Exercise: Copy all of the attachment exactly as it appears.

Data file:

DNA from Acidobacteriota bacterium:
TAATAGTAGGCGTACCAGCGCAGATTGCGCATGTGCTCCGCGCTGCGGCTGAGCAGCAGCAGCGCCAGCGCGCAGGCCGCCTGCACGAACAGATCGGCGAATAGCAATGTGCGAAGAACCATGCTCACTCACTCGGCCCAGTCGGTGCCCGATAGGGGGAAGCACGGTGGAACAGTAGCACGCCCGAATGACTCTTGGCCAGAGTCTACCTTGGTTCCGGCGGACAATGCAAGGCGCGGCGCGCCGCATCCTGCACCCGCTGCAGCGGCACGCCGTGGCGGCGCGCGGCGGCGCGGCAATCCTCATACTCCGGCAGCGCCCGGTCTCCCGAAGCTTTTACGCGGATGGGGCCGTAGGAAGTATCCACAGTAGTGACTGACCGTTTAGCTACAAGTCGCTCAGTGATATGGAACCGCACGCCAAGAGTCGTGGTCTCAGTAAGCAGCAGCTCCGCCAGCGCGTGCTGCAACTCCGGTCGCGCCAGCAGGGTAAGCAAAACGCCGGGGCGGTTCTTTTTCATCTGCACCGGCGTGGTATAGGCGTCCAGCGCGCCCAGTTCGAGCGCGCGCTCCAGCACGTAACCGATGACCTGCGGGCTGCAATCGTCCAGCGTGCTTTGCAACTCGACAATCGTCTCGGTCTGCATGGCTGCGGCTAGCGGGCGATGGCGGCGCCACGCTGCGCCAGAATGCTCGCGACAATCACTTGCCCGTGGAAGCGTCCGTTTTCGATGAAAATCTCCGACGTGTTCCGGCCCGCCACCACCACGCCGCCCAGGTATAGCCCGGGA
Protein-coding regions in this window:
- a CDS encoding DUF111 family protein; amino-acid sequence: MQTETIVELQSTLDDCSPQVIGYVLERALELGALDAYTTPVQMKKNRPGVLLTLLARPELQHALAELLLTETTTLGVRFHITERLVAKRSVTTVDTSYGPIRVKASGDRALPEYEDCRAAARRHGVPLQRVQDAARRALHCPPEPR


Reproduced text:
DNA from Acidobacteriota bacterium:
TAATAGTAGGCGTACCAGCGCAGATTGCGCATGTGCTCCGCGCTGCGGCTGAGCAGCAGCAGCGCCAGCGCGCAGGCCGCCTGCACGAACAGATCGGCGAATAGCAATGTGCGAAGAACCATGCTCACTCACTCGGCCCAGTCGGTGCCCGATAGGGGGAAGCACGGTGGAACAGTAGCACGCCCGAATGACTCTTGGCCAGAGTCTACCTTGGTTCCGGCGGACAATGCAAGGCGCGGCGCGCCGCATCCTGCACCCGCTGCAGCGGCACGCCGTGGCGGCGCGCGGCGGCGCGGCAATCCTCATACTCCGGCAGCGCCCGGTCTCCCGAAGCTTTTACGCGGATGGGGCCGTAGGAAGTATCCACAGTAGTGACTGACCGTTTAGCTACAAGTCGCTCAGTGATATGGAACCGCACGCCAAGAGTCGTGGTCTCAGTAAGCAGCAGCTCCGCCAGCGCGTGCTGCAACTCCGGTCGCGCCAGCAGGGTAAGCAAAACGCCGGGGCGGTTCTTTTTCATCTGCACCGGCGTGGTATAGGCGTCCAGCGCGCCCAGTTCGAGCGCGCGCTCCAGCACGTAACCGATGACCTGCGGGCTGCAATCGTCCAGCGTGCTTTGCAACTCGACAATCGTCTCGGTCTGCATGGCTGCGGCTAGCGGGCGATGGCGGCGCCACGCTGCGCCAGAATGCTCGCGACAATCACTTGCCCGTGGAAGCGTCCGTTTTCGATGAAAATCTCCGACGTGTTCCGGCCCGCCACCACCACGCCGCCCAGGTATAGCCCGGGA
Protein-coding regions in this window:
- a CDS encoding DUF111 family protein; amino-acid sequence: MQTETIVELQSTLDDCSPQVIGYVLERALELGALDAYTTPVQMKKNRPGVLLTLLARPELQHALAELLLTETTTLGVRFHITERLVAKRSVTTVDTSYGPIRVKASGDRALPEYEDCRAAARRHGVPLQRVQDAARRALHCPPEPR